Kindergartners With Anorexia? Sad, But True

Horrifying 8

lunchAt some point, many moms will have to broach the subject of eating disorders with their daughters. With so much pressure to be thin, our girls sometimes go to unhealthy lengths to fit that model-like ideal. It's just an awful fact of adolescence -- or so I thought. Turns out, the issue is affecting a younger and younger group. Doctors report that anorexia is being diagnosed in girls as early as kindergarten. Absolutely frightening.

One particular little story featured on ABCNews.com is especially heartbreaking. Anne had no idea anything was wrong with her daughter until the night 7-year-old Sophie uttered these terrifying words:

Mommy, I have a problem. I am hungry all the time and I can't eat. A voice in my head is telling me not to eat.

Simply disturbing, not to mention shocking because Sophie always fell in an acceptable weight range on the growth chart. But what Anne soon discovered was that her child had been starving herself since kindergarten. It began slowly. First she gave up desserts and candy, then ate smaller and smaller amounts of food, and she exercised compulsively on the monkey bars. Eventually, she started throwing out her school snacks and lunches altogether. By the time she was diagnosed, she hadn't gained a pound in almost a year.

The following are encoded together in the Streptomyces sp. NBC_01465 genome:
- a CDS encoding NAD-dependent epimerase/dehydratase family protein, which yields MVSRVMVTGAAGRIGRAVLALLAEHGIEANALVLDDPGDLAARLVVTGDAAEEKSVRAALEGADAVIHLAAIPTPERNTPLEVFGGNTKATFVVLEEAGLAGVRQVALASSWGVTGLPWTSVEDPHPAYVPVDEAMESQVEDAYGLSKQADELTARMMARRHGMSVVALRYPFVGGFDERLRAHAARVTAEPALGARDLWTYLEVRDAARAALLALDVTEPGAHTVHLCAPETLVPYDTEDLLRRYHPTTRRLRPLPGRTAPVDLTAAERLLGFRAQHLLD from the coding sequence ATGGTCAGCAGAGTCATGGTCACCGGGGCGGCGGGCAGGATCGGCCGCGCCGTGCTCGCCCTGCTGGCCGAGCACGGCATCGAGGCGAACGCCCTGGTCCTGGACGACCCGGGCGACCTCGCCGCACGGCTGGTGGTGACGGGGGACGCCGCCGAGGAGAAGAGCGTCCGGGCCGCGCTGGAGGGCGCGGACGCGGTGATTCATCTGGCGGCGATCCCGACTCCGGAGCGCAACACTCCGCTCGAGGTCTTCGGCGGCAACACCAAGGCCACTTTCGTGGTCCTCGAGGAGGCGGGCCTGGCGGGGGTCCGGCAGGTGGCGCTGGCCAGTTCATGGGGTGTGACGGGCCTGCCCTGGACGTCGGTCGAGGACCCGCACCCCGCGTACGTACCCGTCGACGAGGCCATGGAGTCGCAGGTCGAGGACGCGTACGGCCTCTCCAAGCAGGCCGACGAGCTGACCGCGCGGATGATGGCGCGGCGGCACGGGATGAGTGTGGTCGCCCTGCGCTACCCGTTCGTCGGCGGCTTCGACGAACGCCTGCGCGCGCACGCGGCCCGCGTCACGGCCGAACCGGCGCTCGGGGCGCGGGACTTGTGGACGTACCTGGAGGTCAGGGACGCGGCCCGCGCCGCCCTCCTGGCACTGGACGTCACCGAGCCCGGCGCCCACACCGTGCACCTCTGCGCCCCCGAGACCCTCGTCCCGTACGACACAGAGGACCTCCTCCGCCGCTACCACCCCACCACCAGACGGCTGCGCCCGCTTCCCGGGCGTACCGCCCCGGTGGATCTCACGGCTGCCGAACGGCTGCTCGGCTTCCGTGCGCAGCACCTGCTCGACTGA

The thing that may have set it off? She remembers a teacher telling her she had to eat healthy. That, says her mother, was enough for a kid like Sophie who "reads between the lines" and who is a perfectionist and anxious kid. The experts claim that eating disorders are not caused by the media or pressure to be thin, but I don't know if I believe that. I think it certainly contributes to the epidemic of poor body image in kids and adults.

As a parent, it's hard to imagine someone so young doing this. Many of us deal with picky, bird-like eaters, and that is worrisome enough, but anorexia in a kindergartner is beyond scary. But as stunned as I am, I can see how this happens to our kids. Women constantly obsess about their size -- I know I do. I am forever trying some new diet or fitness regimen. And I don't even know how many times I've lamented (out loud) about wishing I was back to my pre-baby weight. Then there are all those images we are bombarded with -- stick thin actresses of all ages, fat jokes on TV. We adults aren't the only ones paying attention. Our little girls are too. How could this not affect them in some way? While most won't develop eating disorders, the fact that there are some that do so young should alarm us all.

How can we prevent young children from developing eating disorders?


Image via anotherlunch.com/Flickr

kid health, kindergarten

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adrin... adriness666

Media isn't to blame. My eating disorder began at a young age too. I've been described as a perfectionist and anal person. Personality and vulnerability can trigger this disorder.

LuvMy... LuvMyDandD

Our little girls aren't the only ones paying attention. Our boys are too. 

nonmember avatar Sarah

Please don't spread misinformation, like the idea that the media causes EDs. They are biologically based brain disorders that have nothing to do with wanting to look like a model. Do your research.